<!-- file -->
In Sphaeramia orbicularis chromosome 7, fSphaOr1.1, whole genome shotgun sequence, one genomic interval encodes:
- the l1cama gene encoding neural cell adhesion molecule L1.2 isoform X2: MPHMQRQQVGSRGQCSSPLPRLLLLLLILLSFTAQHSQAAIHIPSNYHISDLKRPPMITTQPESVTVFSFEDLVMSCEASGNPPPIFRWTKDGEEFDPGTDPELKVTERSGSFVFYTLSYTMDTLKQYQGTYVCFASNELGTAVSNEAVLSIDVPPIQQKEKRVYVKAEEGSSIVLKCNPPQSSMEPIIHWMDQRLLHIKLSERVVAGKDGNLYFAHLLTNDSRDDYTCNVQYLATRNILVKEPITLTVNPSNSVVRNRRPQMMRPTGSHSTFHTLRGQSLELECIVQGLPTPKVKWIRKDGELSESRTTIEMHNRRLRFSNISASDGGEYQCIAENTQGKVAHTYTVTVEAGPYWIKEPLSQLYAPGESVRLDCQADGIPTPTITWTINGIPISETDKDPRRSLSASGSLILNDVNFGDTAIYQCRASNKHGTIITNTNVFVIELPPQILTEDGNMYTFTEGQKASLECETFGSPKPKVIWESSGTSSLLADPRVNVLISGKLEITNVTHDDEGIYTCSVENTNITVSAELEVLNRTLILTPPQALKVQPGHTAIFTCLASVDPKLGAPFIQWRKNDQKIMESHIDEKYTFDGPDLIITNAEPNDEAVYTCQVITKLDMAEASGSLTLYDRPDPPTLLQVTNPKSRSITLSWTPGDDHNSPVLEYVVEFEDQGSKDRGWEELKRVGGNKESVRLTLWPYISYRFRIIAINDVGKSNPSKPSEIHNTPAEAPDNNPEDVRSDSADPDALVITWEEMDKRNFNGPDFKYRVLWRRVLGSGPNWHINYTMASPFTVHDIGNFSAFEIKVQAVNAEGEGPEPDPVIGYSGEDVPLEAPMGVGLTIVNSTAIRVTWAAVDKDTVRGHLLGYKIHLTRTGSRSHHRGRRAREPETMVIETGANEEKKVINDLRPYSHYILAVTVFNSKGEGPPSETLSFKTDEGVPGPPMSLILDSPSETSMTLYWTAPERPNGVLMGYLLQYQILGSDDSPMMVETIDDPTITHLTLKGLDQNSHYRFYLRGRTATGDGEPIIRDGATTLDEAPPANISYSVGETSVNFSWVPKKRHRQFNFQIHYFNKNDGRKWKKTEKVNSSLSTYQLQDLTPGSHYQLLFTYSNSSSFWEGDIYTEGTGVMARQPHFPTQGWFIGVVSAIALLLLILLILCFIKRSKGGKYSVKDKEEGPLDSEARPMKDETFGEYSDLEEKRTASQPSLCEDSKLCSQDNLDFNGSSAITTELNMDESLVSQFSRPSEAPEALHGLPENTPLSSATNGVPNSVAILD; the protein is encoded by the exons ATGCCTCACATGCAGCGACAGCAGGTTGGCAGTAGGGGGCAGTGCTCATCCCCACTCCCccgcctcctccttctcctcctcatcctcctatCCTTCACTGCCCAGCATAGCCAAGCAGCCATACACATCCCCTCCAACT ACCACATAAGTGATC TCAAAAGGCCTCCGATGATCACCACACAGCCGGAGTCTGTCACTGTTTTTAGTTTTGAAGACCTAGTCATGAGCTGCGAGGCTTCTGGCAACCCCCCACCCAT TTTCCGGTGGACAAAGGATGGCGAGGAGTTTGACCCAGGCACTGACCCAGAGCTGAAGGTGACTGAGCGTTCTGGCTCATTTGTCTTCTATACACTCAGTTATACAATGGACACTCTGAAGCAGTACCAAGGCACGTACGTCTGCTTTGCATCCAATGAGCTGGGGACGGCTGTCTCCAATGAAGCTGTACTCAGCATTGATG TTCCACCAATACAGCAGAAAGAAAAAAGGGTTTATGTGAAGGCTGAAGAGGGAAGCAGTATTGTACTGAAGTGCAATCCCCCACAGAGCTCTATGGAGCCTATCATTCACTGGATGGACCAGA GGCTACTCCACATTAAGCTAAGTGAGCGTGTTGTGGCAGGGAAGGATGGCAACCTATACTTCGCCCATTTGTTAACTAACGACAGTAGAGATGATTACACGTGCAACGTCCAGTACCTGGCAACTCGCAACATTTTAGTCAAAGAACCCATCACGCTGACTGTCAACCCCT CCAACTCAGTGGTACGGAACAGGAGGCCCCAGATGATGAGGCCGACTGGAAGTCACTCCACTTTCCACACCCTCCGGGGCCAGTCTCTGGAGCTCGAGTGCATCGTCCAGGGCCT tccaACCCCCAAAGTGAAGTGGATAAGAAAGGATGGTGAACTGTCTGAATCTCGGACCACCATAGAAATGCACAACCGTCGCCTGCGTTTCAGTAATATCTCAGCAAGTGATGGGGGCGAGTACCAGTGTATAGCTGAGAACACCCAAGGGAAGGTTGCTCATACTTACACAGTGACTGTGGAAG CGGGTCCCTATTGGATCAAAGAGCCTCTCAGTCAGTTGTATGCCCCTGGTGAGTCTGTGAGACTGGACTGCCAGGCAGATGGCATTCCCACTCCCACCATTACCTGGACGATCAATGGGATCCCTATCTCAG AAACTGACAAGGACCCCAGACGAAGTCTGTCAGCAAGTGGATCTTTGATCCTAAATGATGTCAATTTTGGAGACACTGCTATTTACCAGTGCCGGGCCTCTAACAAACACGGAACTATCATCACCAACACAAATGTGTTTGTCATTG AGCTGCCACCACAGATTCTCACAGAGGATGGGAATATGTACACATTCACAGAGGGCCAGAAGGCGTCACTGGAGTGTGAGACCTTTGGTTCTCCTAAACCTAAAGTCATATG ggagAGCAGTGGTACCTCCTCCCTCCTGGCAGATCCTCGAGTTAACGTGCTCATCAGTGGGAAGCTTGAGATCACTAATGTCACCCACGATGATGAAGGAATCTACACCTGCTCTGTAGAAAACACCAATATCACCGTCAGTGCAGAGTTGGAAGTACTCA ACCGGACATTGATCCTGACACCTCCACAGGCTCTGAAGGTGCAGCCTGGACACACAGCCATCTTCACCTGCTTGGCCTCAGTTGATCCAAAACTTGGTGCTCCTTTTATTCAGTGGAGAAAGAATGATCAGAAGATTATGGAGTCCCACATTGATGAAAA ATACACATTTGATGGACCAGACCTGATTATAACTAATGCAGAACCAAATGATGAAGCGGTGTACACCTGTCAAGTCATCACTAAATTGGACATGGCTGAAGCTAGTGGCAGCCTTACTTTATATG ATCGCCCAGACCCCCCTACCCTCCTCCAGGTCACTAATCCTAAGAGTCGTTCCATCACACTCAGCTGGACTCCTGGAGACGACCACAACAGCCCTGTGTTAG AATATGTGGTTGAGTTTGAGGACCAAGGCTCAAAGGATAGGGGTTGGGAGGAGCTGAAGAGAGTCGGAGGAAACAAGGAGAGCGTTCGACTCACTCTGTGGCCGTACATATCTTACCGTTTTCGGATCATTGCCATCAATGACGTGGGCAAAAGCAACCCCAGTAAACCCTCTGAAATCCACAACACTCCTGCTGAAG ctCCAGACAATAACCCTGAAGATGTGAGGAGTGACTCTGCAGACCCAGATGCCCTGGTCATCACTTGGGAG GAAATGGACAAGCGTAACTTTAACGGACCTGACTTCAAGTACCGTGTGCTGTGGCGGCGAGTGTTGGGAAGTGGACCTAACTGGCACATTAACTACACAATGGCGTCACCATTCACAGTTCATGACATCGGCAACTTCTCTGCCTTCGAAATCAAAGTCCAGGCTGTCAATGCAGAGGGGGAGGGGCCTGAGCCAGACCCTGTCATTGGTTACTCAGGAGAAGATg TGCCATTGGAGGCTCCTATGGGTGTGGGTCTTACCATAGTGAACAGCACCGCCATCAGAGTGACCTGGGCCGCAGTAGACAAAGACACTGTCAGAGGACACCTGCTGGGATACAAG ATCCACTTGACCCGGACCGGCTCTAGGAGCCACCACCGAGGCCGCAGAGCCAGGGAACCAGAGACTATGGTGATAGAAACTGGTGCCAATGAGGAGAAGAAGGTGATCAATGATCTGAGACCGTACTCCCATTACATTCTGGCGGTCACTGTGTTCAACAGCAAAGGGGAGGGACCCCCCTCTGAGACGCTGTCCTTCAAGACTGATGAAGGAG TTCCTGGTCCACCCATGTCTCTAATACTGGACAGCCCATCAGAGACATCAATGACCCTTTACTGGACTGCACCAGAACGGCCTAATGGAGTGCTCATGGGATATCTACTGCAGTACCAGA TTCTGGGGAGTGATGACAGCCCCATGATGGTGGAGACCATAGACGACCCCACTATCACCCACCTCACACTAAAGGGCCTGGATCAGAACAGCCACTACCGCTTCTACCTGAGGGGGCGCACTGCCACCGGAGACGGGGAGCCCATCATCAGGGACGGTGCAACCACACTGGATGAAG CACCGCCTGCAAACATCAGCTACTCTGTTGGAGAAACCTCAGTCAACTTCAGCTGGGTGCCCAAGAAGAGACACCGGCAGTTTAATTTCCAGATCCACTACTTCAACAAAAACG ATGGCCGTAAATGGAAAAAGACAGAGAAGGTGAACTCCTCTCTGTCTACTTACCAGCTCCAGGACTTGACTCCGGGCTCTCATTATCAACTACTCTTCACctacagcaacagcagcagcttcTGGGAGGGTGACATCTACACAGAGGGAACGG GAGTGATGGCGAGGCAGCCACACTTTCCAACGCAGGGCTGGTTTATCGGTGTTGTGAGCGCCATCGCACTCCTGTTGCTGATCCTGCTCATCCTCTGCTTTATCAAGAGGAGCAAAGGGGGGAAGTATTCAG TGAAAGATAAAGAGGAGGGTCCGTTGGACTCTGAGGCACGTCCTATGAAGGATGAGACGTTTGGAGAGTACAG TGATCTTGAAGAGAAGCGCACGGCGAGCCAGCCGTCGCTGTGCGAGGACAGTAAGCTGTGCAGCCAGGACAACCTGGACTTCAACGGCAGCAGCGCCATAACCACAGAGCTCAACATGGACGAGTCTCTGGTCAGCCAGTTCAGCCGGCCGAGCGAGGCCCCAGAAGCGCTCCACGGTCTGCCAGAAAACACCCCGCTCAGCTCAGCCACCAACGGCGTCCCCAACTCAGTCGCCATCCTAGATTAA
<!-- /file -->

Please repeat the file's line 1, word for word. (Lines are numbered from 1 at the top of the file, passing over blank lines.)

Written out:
In Sphaeramia orbicularis chromosome 7, fSphaOr1.1, whole genome shotgun sequence, one genomic interval encodes: